I read 86 books in 2015. Turning the final page on each one makes me realize how little I know. I shared some of my thoughts from these books: #here #here #here and #here
Today I’m about to do the same.
I do the bulk of my reading on my tablet. It’s a very enjoyable and convenient experience. I use a stylus to highlight passages that I consider insightful or relevant to me; passages that I would later (quite often) come back at to refresh my knowledge.
Lessons From 2015
- Karl Albrecht – Social Intelligence
No two brains contain exactly the same “meaning” for any word, expression, or concept; the meanings are embedded in the people, not in the words.
Neuroscience teaches us how reality is perceived and constructed differently by each individual. There may be some aspects of reality that share a common denominator among people, but encoding stimuli into the brain is a unique process.
I think egg consumption to be of great importance to my health, mostly because I’ve been taught (through knowledge acquisition and intimate experience) about the importance of dietary fat on optimizing wellbeing, as well as the package-full of nutrients that comes along with this foodstuff. Many other folks associate egg consumption with higher cholesterol values because that’s the message they’ve been getting from the media. So, I have to be aware of the possible conflict of opinions on this subject whenever I talk to someone about it.
You and I may be more successful in our social interactions if we consider the differences in the meaning, feelings, and experiences in constructing reality.
- James Altucher – The Power of No
Be a surgeon. You are operating on all of your social relationships. It doesn’t matter: boss, family colleagues, anyone. This doesn’t mean being selfish and avoiding people who need your help. You can be there for them. But put the oxygen mask on your own face first when the plane makes an emergency landing.
James tells me to make no discrimination about the people that I choose not to spend my time with. My mentors (all of them) gravitate toward the idea that we are the average of the 5 people we spend most of our time with. So, I’d better make good decisions about this…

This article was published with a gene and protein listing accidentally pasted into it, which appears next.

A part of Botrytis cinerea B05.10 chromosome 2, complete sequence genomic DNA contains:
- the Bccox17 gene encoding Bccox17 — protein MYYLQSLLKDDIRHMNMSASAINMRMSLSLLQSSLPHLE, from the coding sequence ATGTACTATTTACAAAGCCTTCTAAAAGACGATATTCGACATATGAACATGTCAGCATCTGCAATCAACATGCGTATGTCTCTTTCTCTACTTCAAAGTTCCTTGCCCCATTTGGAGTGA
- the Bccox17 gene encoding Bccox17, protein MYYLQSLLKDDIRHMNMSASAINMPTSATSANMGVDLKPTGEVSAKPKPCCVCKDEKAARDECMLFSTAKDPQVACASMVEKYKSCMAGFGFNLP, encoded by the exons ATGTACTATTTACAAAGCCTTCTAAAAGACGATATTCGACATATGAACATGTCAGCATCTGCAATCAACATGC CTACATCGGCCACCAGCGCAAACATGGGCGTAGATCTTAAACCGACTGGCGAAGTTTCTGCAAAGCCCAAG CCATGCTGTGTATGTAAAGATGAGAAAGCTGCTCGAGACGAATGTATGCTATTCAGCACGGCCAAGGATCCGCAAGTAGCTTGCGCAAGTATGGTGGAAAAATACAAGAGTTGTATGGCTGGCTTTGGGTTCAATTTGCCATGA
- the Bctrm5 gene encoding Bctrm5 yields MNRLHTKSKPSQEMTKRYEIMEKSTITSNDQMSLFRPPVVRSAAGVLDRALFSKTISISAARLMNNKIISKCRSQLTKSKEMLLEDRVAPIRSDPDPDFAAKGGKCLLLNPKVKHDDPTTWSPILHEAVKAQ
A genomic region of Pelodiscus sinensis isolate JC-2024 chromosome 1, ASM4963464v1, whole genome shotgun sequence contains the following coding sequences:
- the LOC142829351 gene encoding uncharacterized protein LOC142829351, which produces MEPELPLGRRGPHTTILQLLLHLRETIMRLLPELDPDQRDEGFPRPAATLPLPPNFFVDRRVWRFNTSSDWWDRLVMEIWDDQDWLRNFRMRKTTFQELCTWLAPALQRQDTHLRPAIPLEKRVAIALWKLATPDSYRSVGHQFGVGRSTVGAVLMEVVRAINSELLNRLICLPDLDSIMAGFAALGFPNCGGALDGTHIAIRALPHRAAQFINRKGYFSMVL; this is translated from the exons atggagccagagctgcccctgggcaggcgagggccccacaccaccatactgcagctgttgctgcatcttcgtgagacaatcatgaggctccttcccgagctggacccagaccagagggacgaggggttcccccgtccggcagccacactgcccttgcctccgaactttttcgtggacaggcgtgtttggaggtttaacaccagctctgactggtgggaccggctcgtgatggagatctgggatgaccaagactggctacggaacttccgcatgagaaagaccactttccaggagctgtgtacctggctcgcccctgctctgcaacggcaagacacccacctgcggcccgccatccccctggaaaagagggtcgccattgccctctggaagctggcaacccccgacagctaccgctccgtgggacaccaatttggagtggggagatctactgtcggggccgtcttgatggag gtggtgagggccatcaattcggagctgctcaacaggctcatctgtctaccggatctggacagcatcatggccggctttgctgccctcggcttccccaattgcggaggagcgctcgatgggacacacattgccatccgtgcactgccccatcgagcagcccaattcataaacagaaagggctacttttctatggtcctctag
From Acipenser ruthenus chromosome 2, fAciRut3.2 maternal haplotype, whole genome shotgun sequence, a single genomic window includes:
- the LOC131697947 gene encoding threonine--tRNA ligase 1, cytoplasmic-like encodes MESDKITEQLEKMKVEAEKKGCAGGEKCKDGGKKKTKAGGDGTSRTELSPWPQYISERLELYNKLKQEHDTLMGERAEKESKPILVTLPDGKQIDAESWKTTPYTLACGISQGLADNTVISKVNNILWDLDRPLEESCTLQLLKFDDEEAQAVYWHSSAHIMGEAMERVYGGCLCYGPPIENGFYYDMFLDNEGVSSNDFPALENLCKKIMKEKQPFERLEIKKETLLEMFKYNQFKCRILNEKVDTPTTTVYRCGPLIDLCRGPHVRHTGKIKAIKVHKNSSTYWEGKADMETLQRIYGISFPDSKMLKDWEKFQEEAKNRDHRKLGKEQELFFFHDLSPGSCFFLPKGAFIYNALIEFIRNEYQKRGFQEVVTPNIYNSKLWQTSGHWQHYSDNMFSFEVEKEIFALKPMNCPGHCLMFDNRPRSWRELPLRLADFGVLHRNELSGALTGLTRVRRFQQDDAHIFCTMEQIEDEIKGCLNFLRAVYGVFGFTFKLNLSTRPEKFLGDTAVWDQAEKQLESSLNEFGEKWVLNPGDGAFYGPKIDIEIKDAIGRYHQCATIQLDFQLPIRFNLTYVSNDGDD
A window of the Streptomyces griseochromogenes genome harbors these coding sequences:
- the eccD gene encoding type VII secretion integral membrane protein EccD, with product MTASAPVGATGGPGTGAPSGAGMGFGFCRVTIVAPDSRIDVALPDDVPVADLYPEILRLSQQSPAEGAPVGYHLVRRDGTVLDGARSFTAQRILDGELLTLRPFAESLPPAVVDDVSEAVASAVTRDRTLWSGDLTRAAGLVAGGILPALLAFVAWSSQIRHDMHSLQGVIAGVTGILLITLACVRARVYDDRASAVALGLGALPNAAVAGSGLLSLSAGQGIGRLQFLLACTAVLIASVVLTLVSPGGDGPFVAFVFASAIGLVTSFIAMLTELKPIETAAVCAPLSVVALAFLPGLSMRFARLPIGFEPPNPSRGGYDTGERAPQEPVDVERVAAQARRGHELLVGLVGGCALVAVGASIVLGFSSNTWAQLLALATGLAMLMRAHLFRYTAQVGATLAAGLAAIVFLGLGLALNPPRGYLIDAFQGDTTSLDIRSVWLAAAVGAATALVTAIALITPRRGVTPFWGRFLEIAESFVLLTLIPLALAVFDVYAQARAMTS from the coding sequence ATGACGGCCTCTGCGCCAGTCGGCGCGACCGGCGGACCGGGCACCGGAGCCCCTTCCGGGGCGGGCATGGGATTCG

And yes, this doesn’t license me to be a selfish jerk; I have to be of service as much as I can. But I also have to be aware of the fact that time is the most precious resource I have and that I should spend it as efficiently as possible.
Choosing (improving) myself first is the only way for me to help others. Otherwise, it’s nothing but cheap talk.
- Peter Diamandis and Steven Kotler – Bold
If creating more flow is the aim, then the emphasis falls on ‘clear’ not ‘goals’. Clarity gives us certainty. We know what to do and where to focus our attention while we are doing it. When goals are clear, metacognition is replaced by in-the-moment cognition, and the self stays out of the picture.
I wrote about my experience with flow here. And I also gave you some insight on how I write and seek to accomplish my goals here.
Of course, goals without deadlines never escape the realm of dreams. And as my mentor Brian Tracy says, fuzzy goals lead nowhere, which is why when I write things down in my virtual notes-book I have to be very specific, result oriented and deadline oriented.
Arnold Schwarzenegger advises along the same lines (see below). Go figure!
- Loretta Breuning – Habits of a Happy Brain
Dopamine disappointment is easier to accept when you understand its survival value. Imagine your ancestor finding a river full of fish. He’s very excited as he runs back to tell his clan about it. Dopamine creates the energy to run back, and the memory to find the spot again. Then its job is over. Your ancestor might feel happiness in other ways:
His serotonin might surge when he thinks of the respect he will get for his find.
His oxytocin might activate when he thinks of the shared pleasure of feasting.
Dopamine, as I’ve heard, fuels the reward mechanism of the brain. A recent and very influential book on the topic is Charles Duhigg’s The Power of Habit.